Local Honey Holiday Challah for the New Year

Shana Tova!

This past week, Jews celebrated the start of the year 5778 as well as the start of the month of Tishrei, or head of the year. The month of Tishrei is a time we usually refer to as the High Holidays, which includes Rosh Hashanah, Yom Kippur, Sukkot, and Simchat Torah/Shemini Atzeret. Many of the traditions, customs, and rituals are fairly well known, like dipping apples in honey and fasting on Yom Kippur. Others, like dancing with the Torah scrolls on Simchat Torah, usually aren’t referenced in sitcom jokes.

So you may notice, if you have visited any of your local bakeries recently, that there are large, swirling round loaves of bread filling the shelves where the long braided challahs tend to be. During Tishrei, we use the round challah to start meals to represent the roundness of the year. The Jewish calendar is cyclical and we love symbolic foods! During the High Holidays, we typically don’t eat sour or bitter foods, and instead of sprinkling salt on the challah, we pour honey over it to make the new year sweet.

You can, of course purchase your round challah from Crestline, Continental, or Whole Foods. And it will be good. But if you ALSO want bragging rights, then you gotta do it yourself! Plus, it’s pretty simple. And playing with dough is fun!

 

For the Birmingham baker, there are some fantastic honey varieties you should absolutely be using to make your Holiday challah. We have some local beekeepers that sell top-notch, completely delicious honey. Foxhound Bee Company’s raw honey is particularly good, City Bee makes a chili-infused honey for the adventurous eater. You can flavor your challah in any way, cinnamon raisin is a favorite around this time, but cheddar jalapeno challah or chocolate chip is also good. Is there a bad flavor, though?

If you want to know more about the bracha for challah making, you can find that and more on Jamie Geller’s blog, the time-honored authority on all things tasty and kosher.

Holiday Challah


Ingredients

  • 2 packages instant or active dry yeast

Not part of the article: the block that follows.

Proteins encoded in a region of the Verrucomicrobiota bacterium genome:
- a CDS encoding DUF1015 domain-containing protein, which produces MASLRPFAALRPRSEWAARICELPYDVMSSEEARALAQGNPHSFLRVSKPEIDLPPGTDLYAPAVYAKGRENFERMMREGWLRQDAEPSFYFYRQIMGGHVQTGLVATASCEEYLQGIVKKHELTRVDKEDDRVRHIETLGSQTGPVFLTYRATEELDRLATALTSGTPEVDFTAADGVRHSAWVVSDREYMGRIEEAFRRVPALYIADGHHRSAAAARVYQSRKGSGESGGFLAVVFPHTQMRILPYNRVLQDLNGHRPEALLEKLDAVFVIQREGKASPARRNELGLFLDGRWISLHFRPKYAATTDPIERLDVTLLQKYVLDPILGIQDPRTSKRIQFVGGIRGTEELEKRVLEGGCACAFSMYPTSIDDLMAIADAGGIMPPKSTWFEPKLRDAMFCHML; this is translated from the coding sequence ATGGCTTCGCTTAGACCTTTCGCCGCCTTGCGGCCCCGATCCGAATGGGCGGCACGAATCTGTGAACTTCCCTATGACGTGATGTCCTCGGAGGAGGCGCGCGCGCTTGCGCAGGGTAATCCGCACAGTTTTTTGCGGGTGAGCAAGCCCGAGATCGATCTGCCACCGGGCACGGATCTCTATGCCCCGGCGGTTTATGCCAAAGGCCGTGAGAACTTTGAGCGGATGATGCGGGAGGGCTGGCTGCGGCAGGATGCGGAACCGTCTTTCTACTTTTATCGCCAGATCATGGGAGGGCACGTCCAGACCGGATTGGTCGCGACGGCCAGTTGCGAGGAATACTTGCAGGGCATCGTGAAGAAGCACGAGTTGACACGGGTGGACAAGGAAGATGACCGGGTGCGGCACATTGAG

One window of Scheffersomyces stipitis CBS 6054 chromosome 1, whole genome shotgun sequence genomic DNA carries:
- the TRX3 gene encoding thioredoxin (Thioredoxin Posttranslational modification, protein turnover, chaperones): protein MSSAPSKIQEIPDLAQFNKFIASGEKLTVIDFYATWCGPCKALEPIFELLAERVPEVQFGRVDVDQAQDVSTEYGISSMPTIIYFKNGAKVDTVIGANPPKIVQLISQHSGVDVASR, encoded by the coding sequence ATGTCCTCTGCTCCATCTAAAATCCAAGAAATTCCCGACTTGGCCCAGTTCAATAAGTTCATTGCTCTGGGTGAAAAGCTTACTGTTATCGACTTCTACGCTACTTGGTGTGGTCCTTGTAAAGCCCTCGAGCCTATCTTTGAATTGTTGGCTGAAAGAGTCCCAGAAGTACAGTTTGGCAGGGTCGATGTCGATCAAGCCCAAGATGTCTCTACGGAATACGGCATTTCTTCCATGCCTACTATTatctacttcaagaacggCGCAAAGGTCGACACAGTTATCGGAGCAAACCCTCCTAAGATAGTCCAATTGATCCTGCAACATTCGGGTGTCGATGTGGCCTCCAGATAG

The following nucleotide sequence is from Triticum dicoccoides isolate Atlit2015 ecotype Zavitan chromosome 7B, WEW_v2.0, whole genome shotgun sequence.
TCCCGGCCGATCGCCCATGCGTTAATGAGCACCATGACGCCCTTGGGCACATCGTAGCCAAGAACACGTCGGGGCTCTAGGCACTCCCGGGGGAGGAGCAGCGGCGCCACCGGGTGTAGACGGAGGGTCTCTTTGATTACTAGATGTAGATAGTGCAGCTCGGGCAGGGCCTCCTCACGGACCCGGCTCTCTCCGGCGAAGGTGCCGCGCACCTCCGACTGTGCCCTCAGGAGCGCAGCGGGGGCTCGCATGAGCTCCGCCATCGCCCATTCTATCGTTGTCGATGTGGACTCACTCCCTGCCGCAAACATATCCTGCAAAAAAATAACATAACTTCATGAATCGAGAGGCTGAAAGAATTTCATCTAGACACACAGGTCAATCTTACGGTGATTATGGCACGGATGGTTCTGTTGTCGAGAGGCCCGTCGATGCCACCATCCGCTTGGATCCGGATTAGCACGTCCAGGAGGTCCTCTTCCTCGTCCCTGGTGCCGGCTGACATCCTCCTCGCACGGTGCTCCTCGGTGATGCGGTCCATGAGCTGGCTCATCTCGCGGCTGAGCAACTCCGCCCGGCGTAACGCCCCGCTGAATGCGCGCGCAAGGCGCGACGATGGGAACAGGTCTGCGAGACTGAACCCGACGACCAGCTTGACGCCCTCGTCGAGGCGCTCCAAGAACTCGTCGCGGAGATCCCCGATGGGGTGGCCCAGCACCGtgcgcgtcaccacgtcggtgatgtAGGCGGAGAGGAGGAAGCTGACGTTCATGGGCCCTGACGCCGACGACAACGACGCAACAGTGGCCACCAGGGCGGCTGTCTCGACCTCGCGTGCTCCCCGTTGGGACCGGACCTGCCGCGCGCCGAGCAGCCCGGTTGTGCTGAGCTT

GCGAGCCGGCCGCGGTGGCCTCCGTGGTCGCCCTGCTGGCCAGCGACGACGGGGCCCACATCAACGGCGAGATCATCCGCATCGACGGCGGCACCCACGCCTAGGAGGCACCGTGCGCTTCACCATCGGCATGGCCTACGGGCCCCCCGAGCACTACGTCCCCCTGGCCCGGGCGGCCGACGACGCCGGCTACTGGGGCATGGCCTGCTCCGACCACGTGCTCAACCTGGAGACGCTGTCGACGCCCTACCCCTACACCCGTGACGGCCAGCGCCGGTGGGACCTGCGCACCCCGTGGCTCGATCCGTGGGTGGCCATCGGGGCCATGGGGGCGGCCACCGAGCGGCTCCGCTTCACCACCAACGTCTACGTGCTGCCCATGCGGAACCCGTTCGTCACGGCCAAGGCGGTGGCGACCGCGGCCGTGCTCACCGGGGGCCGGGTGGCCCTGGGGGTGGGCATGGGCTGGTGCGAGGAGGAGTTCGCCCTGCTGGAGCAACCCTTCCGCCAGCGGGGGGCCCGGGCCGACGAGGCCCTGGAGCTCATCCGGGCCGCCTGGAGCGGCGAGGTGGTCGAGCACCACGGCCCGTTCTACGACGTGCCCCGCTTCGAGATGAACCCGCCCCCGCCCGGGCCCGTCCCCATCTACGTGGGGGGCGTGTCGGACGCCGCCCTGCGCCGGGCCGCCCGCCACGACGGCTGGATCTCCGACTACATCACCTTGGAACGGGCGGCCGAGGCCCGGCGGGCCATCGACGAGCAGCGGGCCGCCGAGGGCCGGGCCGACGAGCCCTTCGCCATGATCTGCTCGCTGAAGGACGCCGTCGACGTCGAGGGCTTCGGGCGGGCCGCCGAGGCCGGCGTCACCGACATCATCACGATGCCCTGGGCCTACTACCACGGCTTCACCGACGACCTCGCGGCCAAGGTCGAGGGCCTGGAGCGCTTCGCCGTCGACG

• 2 cups warm water (you can touch it without burning your finger)
  • ¼ cup sugar
  • ⅓ cup honey
  • 8-9 cups flour (if you have bread flour, cool. If not, cool.)
  • 5 teaspoons salt
  • 3 large eggs
  • ½ cup vegetable or olive oil
  • Stand-mixer with dough hook attachment or hand-held mixer with dough hook attachment or a good 8 minutes of patience to knead
  • Parchment paper
  • Basting/Pastry brush

Directions

  1. Put your yeast in the warm water. Add your honey to the water. Let it sit for about 6-10 minutes until the honey is somewhat dissolved and the yeast is nice and foamy at the top.
  2. Mix all of the dry ingredients in a large bowl. Add the yeast-water mix to the dry ingredients, give it a few stirs with a spatula, then get the bowl to your stand mixer and let the dough hook do it’s thing on a low setting for about 2 minutes. Add 2 eggs and 1 yolk, save the white for the wash. Add decent glug of oil, then let the mixer go for another 5 minutes, or until the dough has formed a supple ball that gives when you poke it. You should want to curl up on it and take a nap.
  3. Lightly oil a large bowl, ball up your dough and place it in the center of the bowl, and cover it with some oil. Place a towel over the bowl, or a plastic bag or cling wrap, and let it sit in a warm place for 2 hours or until it is double in size. Then punch it down and let it sit for another 30 minutes.
  4. On a floured surface, give the dough a quick and hearty kneading. Using a large sharp knife (or a pastry knife, but don’t go buy one just for this), cut the dough into two equal portions. Divide each portion into six equal portions. Roll out those portions into long, even ropes. Or snakes, as the kids call them, but most people don’t want to eat snakes.
  5. Put three ropes next to each other going vertically. You will place three ropes going horizontally, weaving them through the vertical ropes in an over-under-over pattern for the first rope, under-over-under for the second, and over-under-over for the third.
  6. Braid the tails of the ropes. Tuck them under the criss-crossed center area, round it out, and let it rest, covered while you repeat the process with the remainder of the dough.
  7. Mix the egg white with a splash of water, then using the pastry brush, cover the dough with the mixture. Bake at 450 degrees for about 45 minutes on a parchment paper-lined cookie sheet, flipping the sheet around halfway through baking.
  8. Remove from oven, let the loaves cool, slice, drizzle with honey, and enjoy! Just be sure to save some slices to make french toast the next day.

Author: Liz Brody

ASFA grad, BSC senior; I write about Jewish stuff, food, and Jewish food.